An internal combustion engine is relatively efficient because it generates the input heat within the engine itself. The operating cycle of a four-stroke gasoline engine is shown in Fig. 21-7. In the intake stroke, a mixture of gasoline vapor and air from the carburetor is sucked into the cylinder through the intake valve as the piston moves downward. In the compression stroke, both valves are closed and the fuelair mixture is compressed to 1/7 or 1/8 of its original volume. At the top of the stroke the spark plug is fired, which ignites the fuel-air mixture. Gases from the burning fuel expand and force the piston downward in the power stroke. Finally the piston moves upward again to push the waste gases out through the exhaust valve.
Figure 21-7.. (From Konrad B. Krauskopf and Arthur Beiser, The Physical Universe, 10th Ed., ©2003, The McGraw-Hill Companies. Reproduced with permission of The McGraw-Hill Companies.) In a diesel engine, only air is drawn into the cylinder in the intake stroke. At the end of the compression stroke, diesel fuel is injected into the cylinder and is ignited by the high temperature of the compressed air. No spark plug is needed. Diesel engines are more efficient but also heavier and more expensive than gasoline engines. 21.5.1. SOLVED PROBLEM 21.12 Describe the operating cycle of a gasoline engine with the help of a p-V diagram. In Fig. 21-8 the events that occur during each cycle of the engine are as follows: ab: intake of fuel-air mixture bc: compression stroke cd: ignition of fuel-air mixture; the heat Q 1 is released into the cylinder de: power stroke e: exhaust valve opens, which starts the release of the waste heat Q 2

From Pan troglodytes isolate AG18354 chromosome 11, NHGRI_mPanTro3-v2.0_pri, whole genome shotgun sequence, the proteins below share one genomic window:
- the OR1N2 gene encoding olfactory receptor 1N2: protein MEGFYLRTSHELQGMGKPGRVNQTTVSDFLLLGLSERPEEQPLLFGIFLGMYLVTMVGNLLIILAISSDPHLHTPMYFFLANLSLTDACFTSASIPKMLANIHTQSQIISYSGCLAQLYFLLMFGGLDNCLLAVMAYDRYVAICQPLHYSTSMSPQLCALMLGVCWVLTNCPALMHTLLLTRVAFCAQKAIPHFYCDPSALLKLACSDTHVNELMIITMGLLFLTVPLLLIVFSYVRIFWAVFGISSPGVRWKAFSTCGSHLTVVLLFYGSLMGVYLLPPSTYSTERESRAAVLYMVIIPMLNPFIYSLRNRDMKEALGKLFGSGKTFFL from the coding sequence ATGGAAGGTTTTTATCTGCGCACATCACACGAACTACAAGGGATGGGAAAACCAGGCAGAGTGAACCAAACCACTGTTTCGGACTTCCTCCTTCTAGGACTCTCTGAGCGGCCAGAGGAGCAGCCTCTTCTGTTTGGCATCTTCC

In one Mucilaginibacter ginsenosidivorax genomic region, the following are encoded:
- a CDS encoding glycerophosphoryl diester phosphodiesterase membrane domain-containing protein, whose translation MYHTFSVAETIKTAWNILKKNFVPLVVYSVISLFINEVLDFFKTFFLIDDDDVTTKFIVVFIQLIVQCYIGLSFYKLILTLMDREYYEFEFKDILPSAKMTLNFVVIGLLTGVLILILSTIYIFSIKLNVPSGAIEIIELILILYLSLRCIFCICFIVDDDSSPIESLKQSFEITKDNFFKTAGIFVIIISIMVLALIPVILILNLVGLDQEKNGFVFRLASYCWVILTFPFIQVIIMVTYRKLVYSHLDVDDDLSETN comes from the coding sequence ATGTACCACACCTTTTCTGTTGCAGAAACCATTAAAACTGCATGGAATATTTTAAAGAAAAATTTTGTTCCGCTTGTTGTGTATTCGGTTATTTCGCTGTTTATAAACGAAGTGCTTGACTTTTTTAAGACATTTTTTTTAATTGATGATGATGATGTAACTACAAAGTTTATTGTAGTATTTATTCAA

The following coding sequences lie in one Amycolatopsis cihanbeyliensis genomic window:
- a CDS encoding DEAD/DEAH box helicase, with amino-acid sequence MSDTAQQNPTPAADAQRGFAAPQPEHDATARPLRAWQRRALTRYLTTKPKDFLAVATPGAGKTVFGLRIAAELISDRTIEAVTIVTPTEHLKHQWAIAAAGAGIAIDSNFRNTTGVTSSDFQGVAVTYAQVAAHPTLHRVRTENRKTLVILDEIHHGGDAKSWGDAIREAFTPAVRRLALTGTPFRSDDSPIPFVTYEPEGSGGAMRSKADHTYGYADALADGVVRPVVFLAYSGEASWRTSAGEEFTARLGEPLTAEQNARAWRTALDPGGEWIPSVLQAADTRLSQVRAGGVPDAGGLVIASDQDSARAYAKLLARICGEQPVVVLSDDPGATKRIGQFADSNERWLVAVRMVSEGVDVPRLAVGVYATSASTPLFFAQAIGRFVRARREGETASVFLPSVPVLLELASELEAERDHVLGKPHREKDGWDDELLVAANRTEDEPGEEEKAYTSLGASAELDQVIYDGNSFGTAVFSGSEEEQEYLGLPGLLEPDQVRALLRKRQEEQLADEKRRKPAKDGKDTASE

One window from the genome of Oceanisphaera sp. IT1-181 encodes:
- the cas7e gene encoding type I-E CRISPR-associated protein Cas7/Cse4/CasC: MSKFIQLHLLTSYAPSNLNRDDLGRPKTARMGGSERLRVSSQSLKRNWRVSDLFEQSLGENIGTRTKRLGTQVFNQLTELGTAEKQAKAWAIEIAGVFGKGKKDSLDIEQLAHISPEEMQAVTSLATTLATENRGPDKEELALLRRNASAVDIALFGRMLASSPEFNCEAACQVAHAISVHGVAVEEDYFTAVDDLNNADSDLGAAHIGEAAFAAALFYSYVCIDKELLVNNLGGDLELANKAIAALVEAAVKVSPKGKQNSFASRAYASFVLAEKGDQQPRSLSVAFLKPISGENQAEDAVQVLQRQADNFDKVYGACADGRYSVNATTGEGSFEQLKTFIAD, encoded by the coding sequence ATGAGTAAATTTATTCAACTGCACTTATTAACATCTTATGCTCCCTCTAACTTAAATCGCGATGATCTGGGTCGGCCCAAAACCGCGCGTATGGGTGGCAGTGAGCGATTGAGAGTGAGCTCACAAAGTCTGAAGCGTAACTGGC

ba: exhaust stroke
Figure 21-8.. (From Modern Technical Physics, 6th Ed., Arthur Beiser, ©1992. Reprinted by permission of Pearson Education, Inc.)